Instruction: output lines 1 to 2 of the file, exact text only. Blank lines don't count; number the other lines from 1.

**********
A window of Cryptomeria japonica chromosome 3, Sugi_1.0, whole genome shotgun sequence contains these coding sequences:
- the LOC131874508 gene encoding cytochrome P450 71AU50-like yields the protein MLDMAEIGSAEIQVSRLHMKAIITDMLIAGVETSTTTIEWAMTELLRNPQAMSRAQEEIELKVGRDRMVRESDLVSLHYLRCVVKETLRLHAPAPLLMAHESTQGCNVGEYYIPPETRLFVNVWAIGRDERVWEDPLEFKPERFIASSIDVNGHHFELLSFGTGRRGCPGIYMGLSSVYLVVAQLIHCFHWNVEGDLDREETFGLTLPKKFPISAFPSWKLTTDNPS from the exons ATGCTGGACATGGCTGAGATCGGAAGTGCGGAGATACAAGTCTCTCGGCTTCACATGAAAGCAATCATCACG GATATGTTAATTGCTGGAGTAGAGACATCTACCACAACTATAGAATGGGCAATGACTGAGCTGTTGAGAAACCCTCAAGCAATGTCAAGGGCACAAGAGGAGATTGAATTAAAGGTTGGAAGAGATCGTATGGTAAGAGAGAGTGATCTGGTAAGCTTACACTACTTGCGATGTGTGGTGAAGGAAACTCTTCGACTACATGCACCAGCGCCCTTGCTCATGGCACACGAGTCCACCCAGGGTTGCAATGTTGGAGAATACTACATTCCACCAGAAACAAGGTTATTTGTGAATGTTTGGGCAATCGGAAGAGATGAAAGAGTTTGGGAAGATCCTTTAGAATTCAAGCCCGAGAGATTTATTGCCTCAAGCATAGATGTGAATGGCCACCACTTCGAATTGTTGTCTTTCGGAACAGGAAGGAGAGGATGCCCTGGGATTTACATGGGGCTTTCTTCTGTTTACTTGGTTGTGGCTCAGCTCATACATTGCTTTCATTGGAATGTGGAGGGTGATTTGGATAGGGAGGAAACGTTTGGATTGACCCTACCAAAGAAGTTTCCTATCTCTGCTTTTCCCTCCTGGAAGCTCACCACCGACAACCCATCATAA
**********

A window of Cryptomeria japonica chromosome 3, Sugi_1.0, whole genome shotgun sequence contains these coding sequences:
- the LOC131874508 gene encoding cytochrome P450 71AU50-like yields the protein MLDMAEIGSAEIQVSRLHMKAIITDMLIAGVETSTTTIEWAMTELLRNPQAMSRAQEEIELKVGRDRMVRESDLVSLHYLRCVVKETLRLHAPAPLLMAHESTQGCNVGEYYIPPETRLFVNVWAIGRDERVWEDPLEFKPERFIASSIDVNGHHFELLSFGTGRRGCPGIYMGLSSVYLVVAQLIHCFHWNVEGDLDREETFGLTLPKKFPISAFPSWKLTTDNPS from the exons ATGCTGGACATGGCTGAGATCGGAAGTGCGGAGATACAAGTCTCTCGGCTTCACATGAAAGCAATCATCACG GATATGTTAATTGCTGGAGTAGAGACATCTACCACAACTATAGAATGGGCAATGACTGAGCTGTTGAGAAACCCTCAAGCAATGTCAAGGGCACAAGAGGAGATTGAATTAAAGGTTGGAAGAGATCGTATGGTAAGAGAGAGTGATCTGGTAAGCTTACACTACTTGCGATGTGTGGTGAAGGAAACTCTTCGACTACATGCACCAGCGCCCTTGCTCATGGCACACGAGTCCACCCAGGGTTGCAATGTTGGAGAATACTACATTCCACCAGAAACAAGGTTATTTGTGAATGTTTGGGCAATCGGAAGAGATGAAAGAGTTTGGGAAGATCCTTTAGAATTCAAGCCCGAGAGATTTATTGCCTCAAGCATAGATGTGAATGGCCACCACTTCGAATTGTTGTCTTTCGGAACAGGAAGGAGAGGATGCCCTGGGATTTACATGGGGCTTTCTTCTGTTTACTTGGTTGTGGCTCAGCTCATACATTGCTTTCATTGGAATGTGGAGGGTGATTTGGATAGGGAGGAAACGTTTGGATTGACCCTACCAAAGAAGTTTCCTATCTCTGCTTTTCCCTCCTGGAAGCTCACCACCGACAACCCATCATAA